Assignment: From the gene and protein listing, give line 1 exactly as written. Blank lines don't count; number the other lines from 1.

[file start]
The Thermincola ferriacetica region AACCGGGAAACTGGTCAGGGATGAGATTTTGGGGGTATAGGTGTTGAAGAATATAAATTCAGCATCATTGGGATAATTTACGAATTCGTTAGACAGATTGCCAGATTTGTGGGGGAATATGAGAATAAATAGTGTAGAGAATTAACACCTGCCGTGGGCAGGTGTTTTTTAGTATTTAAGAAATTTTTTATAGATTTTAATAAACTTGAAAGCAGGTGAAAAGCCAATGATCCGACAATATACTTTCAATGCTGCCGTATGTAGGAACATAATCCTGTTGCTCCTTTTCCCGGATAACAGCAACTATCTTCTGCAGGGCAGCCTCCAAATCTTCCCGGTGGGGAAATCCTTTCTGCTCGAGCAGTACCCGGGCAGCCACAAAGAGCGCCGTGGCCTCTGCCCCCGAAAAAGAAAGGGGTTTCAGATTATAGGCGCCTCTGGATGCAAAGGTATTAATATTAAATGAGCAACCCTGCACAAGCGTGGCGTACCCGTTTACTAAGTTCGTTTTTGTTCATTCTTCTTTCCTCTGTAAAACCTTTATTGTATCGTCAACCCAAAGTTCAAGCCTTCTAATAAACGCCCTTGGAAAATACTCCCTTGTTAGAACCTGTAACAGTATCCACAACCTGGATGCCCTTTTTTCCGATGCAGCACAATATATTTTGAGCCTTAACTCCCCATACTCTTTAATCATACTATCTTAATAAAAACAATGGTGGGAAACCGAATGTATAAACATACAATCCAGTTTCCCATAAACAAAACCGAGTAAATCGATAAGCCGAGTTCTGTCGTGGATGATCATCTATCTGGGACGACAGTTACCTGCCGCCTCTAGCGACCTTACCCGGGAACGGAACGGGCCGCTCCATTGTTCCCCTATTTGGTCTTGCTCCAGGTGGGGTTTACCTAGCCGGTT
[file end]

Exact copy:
The Thermincola ferriacetica region AACCGGGAAACTGGTCAGGGATGAGATTTTGGGGGTATAGGTGTTGAAGAATATAAATTCAGCATCATTGGGATAATTTACGAATTCGTTAGACAGATTGCCAGATTTGTGGGGGAATATGAGAATAAATAGTGTAGAGAATTAACACCTGCCGTGGGCAGGTGTTTTTTAGTATTTAAGAAATTTTTTATAGATTTTAATAAACTTGAAAGCAGGTGAAAAGCCAATGATCCGACAATATACTTTCAATGCTGCCGTATGTAGGAACATAATCCTGTTGCTCCTTTTCCCGGATAACAGCAACTATCTTCTGCAGGGCAGCCTCCAAATCTTCCCGGTGGGGAAATCCTTTCTGCTCGAGCAGTACCCGGGCAGCCACAAAGAGCGCCGTGGCCTCTGCCCCCGAAAAAGAAAGGGGTTTCAGATTATAGGCGCCTCTGGATGCAAAGGTATTAATATTAAATGAGCAACCCTGCACAAGCGTGGCGTACCCGTTTACTAAGTTCGTTTTTGTTCATTCTTCTTTCCTCTGTAAAACCTTTATTGTATCGTCAACCCAAAGTTCAAGCCTTCTAATAAACGCCCTTGGAAAATACTCCCTTGTTAGAACCTGTAACAGTATCCACAACCTGGATGCCCTTTTTTCCGATGCAGCACAATATATTTTGAGCCTTAACTCCCCATACTCTTTAATCATACTATCTTAATAAAAACAATGGTGGGAAACCGAATGTATAAACATACAATCCAGTTTCCCATAAACAAAACCGAGTAAATCGATAAGCCGAGTTCTGTCGTGGATGATCATCTATCTGGGACGACAGTTACCTGCCGCCTCTAGCGACCTTACCCGGGAACGGAACGGGCCGCTCCATTGTTCCCCTATTTGGTCTTGCTCCAGGTGGGGTTTACCTAGCCGGTT